5. In a gas treating device adapted to have gas pass therethrough and be subjected to liquid spray, the im provement comprising housing means defining a liquid reservoir, a casing having a lower inlet opening and an upper outlet opening extending vertically [from said housing, a moisture eliminator fan rotatably mounted in said casing adjacent said outlet opening, said fan having radially extending blades spanning a dimension greater than the dimension across said outlet opening, said outlet opening being defined by a first conduit of lesser dimension than said casing extending into said casing and defining an annular pocket therewith, said inlet opening being defined by a second conduit extending into said casing, said fan being freely rotatable and arranged to be driven by gas flow through said casing, said casing and said second conduit defining a liquid receiving sump spaced above said housing in open communication with said casing to receive the water thrown from said fan, said second conduit providing open communication between said housing and said casing, a gas intake opening defined in said housing, conduit means providing communication between said annular sump andsaid housing to permit liquid in said sump to drain to said housing, and

9 means for drawing gas to be treated through said housing and said casing.

6. A method of treating gas which comprises the steps of drawing gas to be treated through a conduit, decreasing the velocity of the gas, directing the gas flow in the conduit toward the axis of the conduit while increasing the velocity thereof, spraying a screen of liquid across the conduit ontothe walls of said conduit so that gas through said conduit passes through said screen and liquid impinging on the walls of said conduit is broken into small droplets and entrained in the directed gas flow.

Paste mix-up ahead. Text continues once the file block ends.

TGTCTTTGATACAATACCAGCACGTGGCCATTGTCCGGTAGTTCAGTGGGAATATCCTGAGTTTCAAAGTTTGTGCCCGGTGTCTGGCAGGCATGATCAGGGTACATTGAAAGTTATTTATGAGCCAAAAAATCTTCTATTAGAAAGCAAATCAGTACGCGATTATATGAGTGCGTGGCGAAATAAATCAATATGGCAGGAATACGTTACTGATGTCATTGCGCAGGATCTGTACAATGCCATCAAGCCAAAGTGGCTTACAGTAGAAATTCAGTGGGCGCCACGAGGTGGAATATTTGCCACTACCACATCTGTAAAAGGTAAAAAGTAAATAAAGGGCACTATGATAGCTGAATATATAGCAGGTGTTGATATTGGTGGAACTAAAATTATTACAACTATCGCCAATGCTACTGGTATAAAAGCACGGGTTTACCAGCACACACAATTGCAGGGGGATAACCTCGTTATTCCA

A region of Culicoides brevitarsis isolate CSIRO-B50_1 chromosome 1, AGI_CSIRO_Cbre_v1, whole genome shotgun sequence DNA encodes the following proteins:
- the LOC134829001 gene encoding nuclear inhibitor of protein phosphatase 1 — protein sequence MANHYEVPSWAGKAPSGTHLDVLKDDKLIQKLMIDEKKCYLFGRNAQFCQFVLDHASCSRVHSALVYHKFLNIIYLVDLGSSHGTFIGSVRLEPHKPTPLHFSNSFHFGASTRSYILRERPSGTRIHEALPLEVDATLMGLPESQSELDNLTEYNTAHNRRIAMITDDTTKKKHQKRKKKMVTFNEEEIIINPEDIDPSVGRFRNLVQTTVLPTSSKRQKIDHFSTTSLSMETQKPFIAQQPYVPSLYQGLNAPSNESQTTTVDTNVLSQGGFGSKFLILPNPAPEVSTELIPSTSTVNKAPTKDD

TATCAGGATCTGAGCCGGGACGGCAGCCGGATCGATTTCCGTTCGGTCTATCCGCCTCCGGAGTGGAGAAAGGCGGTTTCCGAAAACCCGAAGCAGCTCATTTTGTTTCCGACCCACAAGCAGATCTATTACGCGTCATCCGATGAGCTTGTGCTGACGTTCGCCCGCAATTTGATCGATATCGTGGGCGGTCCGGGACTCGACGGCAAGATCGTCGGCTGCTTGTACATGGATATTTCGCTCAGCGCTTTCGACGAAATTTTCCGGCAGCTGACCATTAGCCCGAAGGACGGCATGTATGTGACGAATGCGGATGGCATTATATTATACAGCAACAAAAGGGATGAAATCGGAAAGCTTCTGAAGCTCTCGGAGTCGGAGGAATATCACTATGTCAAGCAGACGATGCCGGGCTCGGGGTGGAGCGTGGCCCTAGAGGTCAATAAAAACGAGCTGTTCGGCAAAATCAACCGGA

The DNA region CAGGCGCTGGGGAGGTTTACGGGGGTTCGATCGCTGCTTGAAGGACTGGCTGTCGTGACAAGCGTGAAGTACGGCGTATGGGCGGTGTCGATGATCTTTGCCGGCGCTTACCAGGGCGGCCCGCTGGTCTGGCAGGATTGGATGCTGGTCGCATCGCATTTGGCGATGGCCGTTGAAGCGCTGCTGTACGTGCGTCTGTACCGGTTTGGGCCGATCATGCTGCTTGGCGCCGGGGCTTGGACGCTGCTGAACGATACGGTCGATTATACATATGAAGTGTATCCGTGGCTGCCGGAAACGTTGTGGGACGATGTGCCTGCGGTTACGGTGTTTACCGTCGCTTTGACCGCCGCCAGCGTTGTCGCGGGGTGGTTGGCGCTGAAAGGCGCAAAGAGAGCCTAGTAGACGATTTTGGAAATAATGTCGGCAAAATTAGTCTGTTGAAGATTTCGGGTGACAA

7. A method of treating gas which comprises the steps of drawing gas to be treated through a conduit at asubstantially constant volumetric rate, decreasing the velocity of the gas directing the gas flow in the conduit toward the axis of the conduit while increasing the velocity thereof, and spraying a screen of liquid across the conduit onto the walls of said conduit so that gas through said conduit passes through said screen and liquid impinging on the walls of said conduit is broken into small droplets and entrained in the directed gas flow.

8. Gas treating apparatus comprising housing means defining a liquid reservoir, a vertical inlet conduit mounted on said housing means externally thereof and communcating with the interior thereof, an outlet conduit mounted on said housing and communicating with the interior of said housing, liquid spray means arranged to emit a spray of liquid extending across said conduit, a generally planar screen supported in said housing below said inlet conduit extending across said housing to intercept particles above a predetermined size and prevent same from falling into said reservoir, and a bafile extending from the top wall of said housing to said screen so that gas flow entering said housing passes through said screen and beneath said baflle to said outlet conduit, and means for moving gas to be treated through said apparatus.